Learning outcomes of the course unit
1) Acquire skills in the identification and treatment of traumas of the nervous system.
2) Acquire skills in the clinical and rehabilitative management of traumas and of their most common complications.
3) Pursue the educational goal of the rehabilitative approach to concussion and medullary and peripheral traumas.
Course contents summary
The course is focused on providing, in the context of the neurological disciplines, cognitive elements on the physiopathology, clinical manifestations and rehabilitation of traumas of the nervous system. The following are therefore covered: concussion, spinal and peripheral nervous system traumas with regard to clinical classification, management, and treatment of the acute and chronic phase. Particular emphasis is laid on: (a) the illustration of short, medium and long term complications of traumas of the nervous system, (b) the organisation of modern services dedicated to specialist trauma treatment, (c) preliminary knowledge of the rehabilitative approach to traumas.
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2. Gennarelli TA. Animate models of human head injury. Neurotrauma 1994; 11: 357-368.
3. Mattson MP, Scheff SW. Endogenous neuroprotection factors and traumatic brain injury: mechanisms of actions and implications for therapy. J Neurotrauma 1994; 11: 3-33.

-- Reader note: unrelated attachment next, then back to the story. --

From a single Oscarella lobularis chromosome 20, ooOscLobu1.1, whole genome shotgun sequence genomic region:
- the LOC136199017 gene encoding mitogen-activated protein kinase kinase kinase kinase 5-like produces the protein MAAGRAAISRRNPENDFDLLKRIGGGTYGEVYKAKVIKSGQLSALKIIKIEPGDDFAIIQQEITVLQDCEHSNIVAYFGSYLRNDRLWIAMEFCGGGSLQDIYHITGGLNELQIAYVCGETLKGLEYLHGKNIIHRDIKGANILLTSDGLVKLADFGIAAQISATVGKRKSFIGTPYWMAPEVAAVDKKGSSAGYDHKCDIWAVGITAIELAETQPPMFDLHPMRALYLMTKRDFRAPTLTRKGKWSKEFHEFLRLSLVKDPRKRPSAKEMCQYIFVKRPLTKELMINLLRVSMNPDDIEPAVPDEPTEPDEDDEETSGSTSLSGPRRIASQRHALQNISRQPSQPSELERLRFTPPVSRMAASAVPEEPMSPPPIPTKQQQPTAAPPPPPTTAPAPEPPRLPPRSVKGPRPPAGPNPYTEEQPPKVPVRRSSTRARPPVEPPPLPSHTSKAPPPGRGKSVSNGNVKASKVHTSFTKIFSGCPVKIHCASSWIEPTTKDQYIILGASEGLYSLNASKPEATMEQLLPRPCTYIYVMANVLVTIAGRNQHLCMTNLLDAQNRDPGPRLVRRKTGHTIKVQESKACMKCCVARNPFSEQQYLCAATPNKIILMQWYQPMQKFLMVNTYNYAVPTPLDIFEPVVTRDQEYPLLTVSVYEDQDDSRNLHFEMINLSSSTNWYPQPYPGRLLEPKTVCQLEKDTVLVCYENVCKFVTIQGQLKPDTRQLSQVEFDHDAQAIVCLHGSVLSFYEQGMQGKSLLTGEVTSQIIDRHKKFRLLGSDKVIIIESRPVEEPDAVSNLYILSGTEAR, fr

4. Asikainen I, Kaste M, Sarna S. Patients with traumatic brain injury referred to a rehabilitation and re-employment programme: social and profe ssional outcome for 508 Finnish patients 5 or more years after injury. Brain inj 1996; 10: 883-899.
5. Goldstein F, Levin H, Presley R et al. Neurobehavioural consequences of closed head injury in older adults. J Neurol Neurosurg Psichiatry 1994; 57: 961-966.
6. Jennet B. Epidemiology of head injury. J Neurol Neurosurg Psichiatry 1996; 60: 362-369.
7. Delamarter RB, sherman J, Carr JB. Pathophysiology of spinal cord injury: recovery after immediate or delayed decompression. J Bone Joint Surg Am 1995; 77 (A): 1042-1049.
8.Tator CH, Duncan EG, Edmonds VE., et al. Complications and costs of management of acute spinal cord injury. Paraplegia, 1993a; 31: 700-714.
9. Kline D, Hudson AR. Nerve Injuries. Philadelphia: Saunders, 1995.
10. Tator CH and Skaf GS. Spinal cord Injury. In: Bradley WG, Daroff RB: Neurology in Clinical Practice 3rd Edition, Butterworth-Heineman, 2000.
The course takes place with classroom lectures and with the help of audiovisual and computer aids.
The final assessment is based on the administration of 30 multiple-choice questions, possibly supplemented by an oral exam.